GENUINE GARNET is a transparent to translucent mineral, a small precious stone (from 0.08 to 0.31” in size), fiery or blood-red in color (colored with iron with a chromium admixture). Its name derived from the Greek Pyropos, pyr = fire, ops = eye. It has a hardness number of 6.5 to 7.5. It boasts exceptional color stability, and is resistant to heat and acids.
The genuine garnet has been haphazardly collected from river silts since ancient times. The organized collection of garnet with export to the world began in the early middle ages, at the time of the great migration of nations from the 6th to 8th centuries. In the middle ages the popularity of genuine garnet wanes. A few rare goldsmith relics have been preserved from the second half of the 14th century.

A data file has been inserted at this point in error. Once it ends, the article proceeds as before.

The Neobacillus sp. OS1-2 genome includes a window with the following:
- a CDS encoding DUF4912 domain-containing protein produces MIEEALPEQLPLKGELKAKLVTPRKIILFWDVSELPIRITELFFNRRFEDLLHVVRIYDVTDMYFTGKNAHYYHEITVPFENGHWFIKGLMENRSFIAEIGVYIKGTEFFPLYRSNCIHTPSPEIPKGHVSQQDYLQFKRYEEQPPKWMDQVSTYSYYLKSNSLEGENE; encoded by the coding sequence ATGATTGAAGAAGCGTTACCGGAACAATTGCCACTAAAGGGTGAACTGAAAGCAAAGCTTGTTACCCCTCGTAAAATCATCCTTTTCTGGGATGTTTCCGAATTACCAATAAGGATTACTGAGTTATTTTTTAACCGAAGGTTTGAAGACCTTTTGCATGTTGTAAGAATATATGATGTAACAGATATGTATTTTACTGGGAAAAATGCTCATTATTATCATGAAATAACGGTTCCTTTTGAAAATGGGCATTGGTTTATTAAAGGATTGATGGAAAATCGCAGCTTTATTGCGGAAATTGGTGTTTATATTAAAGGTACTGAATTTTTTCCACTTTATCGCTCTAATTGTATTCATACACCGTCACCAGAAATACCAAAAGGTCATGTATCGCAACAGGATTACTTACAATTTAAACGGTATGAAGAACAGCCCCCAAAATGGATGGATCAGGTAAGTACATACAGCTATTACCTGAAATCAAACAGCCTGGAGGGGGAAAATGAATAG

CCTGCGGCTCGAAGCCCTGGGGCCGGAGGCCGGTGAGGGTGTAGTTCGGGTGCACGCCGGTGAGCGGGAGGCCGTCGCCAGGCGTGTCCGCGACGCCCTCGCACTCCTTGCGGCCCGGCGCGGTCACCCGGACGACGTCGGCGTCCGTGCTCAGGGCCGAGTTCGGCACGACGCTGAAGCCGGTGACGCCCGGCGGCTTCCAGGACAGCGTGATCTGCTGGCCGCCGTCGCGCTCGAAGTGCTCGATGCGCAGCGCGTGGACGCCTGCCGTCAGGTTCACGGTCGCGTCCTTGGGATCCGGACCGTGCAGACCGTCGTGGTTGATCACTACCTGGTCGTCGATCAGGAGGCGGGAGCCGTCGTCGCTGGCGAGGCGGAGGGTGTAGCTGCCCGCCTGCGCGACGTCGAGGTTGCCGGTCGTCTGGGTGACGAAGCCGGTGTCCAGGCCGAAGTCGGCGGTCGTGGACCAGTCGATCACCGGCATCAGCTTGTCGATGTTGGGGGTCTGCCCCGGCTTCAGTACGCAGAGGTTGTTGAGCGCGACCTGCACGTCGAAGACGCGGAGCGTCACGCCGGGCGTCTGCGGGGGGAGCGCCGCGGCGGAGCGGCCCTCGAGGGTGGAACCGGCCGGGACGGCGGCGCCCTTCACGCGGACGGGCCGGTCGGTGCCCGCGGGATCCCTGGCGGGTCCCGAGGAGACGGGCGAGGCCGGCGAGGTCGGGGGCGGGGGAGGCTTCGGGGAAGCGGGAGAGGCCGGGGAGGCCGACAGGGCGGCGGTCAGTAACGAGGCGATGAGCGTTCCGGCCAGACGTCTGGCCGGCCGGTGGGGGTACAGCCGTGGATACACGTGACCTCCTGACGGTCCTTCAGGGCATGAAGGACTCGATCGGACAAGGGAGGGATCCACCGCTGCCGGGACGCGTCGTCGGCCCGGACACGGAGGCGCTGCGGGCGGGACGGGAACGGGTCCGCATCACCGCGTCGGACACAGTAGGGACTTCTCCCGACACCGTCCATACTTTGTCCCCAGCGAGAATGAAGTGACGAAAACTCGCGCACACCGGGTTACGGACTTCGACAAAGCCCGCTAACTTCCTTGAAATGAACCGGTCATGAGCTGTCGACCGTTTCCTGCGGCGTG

It was not until the late 15th century that garnets began to be seen more often as decorations on liturgical silver, particularly chalices. The peak period came under the reign of Emperor Rudolf II, who supported cutters and introduced the right of first refusal on garnets of exceptional size. After 1700 genuine garnets became more widespread in jewelry generally. Small stones came into fashion in the 2nd quarter of the 18th century and so the Empress Mary issued a ban on the export of genuine garnets from the country, thus protecting the domestic monopoly on the mining and working of garnet. To help date garnet jewels from the 2nd third to the end of the 19th century there are two garnet setting techniques: grain and rivet (jewelry techniques). In the 19th century genuine garnet-makers hosted successful displays at industrial exhibitions. Thanks to the success of the craftsmen at the World Exhibition in Brussels in 1958, genuine garnet again became part of contemporary artwork.